News / Africa

Southern Africa Welcomes Steps to End Political Impasse in Madagascar

Madagascar's presidential candidates (L-R) Lalao Ravalomanana, Andry Rajoelina and Didier Ratsiraka. Madagascar's electoral court has removed the names of three presidential hopefuls, (File photo).
Madagascar's presidential candidates (L-R) Lalao Ravalomanana, Andry Rajoelina and Didier Ratsiraka. Madagascar's electoral court has removed the names of three presidential hopefuls, (File photo).
Anita Powell
Southern African officials have welcomed what appears to be forward movement after four years of political stalemate in Madagascar. The remote nation’s electoral court has removed the coup leader and two controversial political figures from the ballot and finally appears ready to hold elections.

The Indian Ocean nation of Madagascar may finally be coming in from the cold after four years of isolation after a 2009 coup and an ensuing political crisis.

After years of election postponements and stalled negotiations, the last week has seen two hopeful developments: first, the nation’s special electoral court cut three prominent and controversial figures from the ballot - the coup leader, who had reneged on a promise not to run; the wife of the president who was overthrown in that 2009 coup; and the man who served as president before that.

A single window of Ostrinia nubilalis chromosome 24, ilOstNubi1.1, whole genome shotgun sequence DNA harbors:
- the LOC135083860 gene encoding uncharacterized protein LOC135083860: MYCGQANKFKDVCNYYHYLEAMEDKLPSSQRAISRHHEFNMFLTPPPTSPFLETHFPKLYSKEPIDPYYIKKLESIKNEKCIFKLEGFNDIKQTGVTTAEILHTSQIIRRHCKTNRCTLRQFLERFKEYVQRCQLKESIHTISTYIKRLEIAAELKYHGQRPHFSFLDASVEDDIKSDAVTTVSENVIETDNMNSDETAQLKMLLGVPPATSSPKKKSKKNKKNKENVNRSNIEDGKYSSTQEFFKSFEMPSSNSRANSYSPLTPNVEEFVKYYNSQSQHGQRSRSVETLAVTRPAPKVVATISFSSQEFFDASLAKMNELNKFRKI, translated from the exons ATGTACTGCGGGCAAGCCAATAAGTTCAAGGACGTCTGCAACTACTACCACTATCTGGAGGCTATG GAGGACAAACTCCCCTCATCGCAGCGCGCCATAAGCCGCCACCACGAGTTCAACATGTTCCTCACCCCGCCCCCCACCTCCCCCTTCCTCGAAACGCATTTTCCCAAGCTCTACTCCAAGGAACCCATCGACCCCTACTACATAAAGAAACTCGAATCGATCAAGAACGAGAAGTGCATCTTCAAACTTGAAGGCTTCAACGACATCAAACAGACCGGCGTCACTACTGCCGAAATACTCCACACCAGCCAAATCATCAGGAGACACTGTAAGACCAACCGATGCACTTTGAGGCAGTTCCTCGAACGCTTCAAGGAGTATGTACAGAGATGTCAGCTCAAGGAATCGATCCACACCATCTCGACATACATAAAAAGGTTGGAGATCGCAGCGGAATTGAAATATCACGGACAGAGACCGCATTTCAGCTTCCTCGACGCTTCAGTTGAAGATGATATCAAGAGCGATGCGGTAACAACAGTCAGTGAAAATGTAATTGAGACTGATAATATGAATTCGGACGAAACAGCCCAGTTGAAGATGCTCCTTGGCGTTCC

And then, on Thursday, the nation set a poll date of October 25 for presidential elections, with parliamentary elections on December 20.

Clayson Monyela, a spokesman for South Africa’s foreign ministry, said the bloc is optimistic. He said both South Africa and the Southern African Development Community (SADC) will play an active role in helping Madagascar administer the poll.

“We believed all along that their names needed to be excluded. This has been the position of South Africa, been the position of the entire SADC region. Now that the electoral commission has taken the decision to remove their names, we believe this is a positive development, and it should assist that country to have a credible election with outcomes that can be embraced and welcomed by all in that country, which would be a step further in the process to return Madagascar to constitutional normalcy,” Monyela said.

Analysts and mediators had said the three should not have been allowed to run in the first place -  former president Didier Ratsiraka and the wife of exiled ex-president Marc Ravalomanana did not meet residency requirements, as they had left the country. And coup leader Andry Rajoelina agreed not to run as part of an SADC deal aimed at restoring a democratic government.